“Here, we are demonstrating that we can utilize the emerging quantum processors as a tool to further our understanding of physics. While everything we did in this experiment was on a scale which can still be simulated on a classical computer, we have a good roadmap for scaling this technology and methodology beyond the reach of classical computing,” says Amir H. Karamlou ’18, MEng ’18, PhD ’23, the lead author of the paper.

The senior author is William D. Oliver, the Henry Ellis Warren professor of electrical engineering and computer science and of physics, director of the Center for Quantum Engineering, leader of the EQuS group, and associate director of the Research Laboratory of Electronics. Karamlou and Oliver are joined by Research Scientist Jeff Grover, postdoc Ilan Rosen, and others in the departments of Electrical Engineering and Computer Science and of Physics at MIT, at MIT Lincoln Laboratory, and at Wellesley College and the University of Maryland. The research appears today in Nature.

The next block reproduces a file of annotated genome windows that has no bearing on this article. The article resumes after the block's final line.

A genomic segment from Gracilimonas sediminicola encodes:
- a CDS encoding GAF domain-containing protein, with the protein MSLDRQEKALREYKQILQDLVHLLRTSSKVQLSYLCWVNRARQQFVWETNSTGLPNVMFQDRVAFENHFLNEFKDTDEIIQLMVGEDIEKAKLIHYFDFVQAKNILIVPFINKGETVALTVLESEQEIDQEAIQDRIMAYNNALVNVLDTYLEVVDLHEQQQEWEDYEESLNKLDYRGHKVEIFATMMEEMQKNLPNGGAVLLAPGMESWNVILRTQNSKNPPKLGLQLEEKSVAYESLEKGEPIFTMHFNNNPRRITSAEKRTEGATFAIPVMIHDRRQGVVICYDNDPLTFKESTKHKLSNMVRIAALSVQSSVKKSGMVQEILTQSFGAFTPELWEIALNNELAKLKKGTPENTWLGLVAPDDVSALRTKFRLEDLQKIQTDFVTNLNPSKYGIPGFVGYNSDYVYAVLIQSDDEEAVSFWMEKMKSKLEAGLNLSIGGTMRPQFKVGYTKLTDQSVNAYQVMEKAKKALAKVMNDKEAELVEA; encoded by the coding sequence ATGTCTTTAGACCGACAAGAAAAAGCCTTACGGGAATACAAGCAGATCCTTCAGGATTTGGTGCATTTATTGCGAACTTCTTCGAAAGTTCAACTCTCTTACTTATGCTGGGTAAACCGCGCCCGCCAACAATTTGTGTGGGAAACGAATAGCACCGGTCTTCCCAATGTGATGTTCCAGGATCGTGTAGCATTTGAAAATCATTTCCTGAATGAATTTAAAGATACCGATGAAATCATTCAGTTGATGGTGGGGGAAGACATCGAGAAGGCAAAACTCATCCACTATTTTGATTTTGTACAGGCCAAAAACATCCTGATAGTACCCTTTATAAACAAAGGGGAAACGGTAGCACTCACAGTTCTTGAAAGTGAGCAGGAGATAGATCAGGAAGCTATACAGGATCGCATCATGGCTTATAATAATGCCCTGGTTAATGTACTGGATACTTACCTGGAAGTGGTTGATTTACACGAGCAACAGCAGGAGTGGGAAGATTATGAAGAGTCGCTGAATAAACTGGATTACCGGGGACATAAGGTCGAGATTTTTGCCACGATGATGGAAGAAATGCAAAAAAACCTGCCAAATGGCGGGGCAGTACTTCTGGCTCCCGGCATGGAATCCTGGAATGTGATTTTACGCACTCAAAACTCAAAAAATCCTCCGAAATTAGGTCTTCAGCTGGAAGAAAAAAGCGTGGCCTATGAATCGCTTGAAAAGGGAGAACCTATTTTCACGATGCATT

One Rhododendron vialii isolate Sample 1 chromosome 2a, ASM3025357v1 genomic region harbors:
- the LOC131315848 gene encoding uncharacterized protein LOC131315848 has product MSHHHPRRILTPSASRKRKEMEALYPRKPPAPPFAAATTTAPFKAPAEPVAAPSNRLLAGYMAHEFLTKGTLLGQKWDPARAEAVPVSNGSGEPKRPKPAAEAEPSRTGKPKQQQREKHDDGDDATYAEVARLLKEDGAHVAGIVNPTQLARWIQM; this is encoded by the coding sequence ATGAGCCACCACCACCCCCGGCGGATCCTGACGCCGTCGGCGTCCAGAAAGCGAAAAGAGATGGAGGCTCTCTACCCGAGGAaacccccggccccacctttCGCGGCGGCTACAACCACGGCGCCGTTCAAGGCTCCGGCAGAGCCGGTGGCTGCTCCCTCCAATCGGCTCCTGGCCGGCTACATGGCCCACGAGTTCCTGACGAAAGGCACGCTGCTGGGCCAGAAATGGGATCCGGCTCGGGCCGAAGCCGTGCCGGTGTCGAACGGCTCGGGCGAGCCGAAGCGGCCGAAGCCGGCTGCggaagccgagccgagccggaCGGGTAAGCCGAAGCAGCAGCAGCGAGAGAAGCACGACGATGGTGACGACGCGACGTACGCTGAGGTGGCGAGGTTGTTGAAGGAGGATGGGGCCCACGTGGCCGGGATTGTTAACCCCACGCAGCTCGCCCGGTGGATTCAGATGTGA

Assessing entanglement

In a large quantum system comprising many interconnected qubits, one can think about entanglement as the amount of quantum information shared between a given subsystem of qubits and the rest of the larger system.

The entanglement within a quantum system can be categorized as area-law or volume-law, based on how this shared information scales with the geometry of subsystems. In volume-law entanglement, the amount of entanglement between a subsystem of qubits and the rest of the system grows proportionally with the total size of the subsystem.

On the other hand, area-law entanglement depends on how many shared connections exist between a subsystem of qubits and the larger system. As the subsystem expands, the amount of entanglement only grows along the boundary between the subsystem and the larger system.

In theory, the formation of volume-law entanglement is related to what makes quantum computing so powerful.

“While have not yet fully abstracted the role that entanglement plays in quantum algorithms, we do know that generating volume-law entanglement is a key ingredient to realizing a quantum advantage,” says Oliver.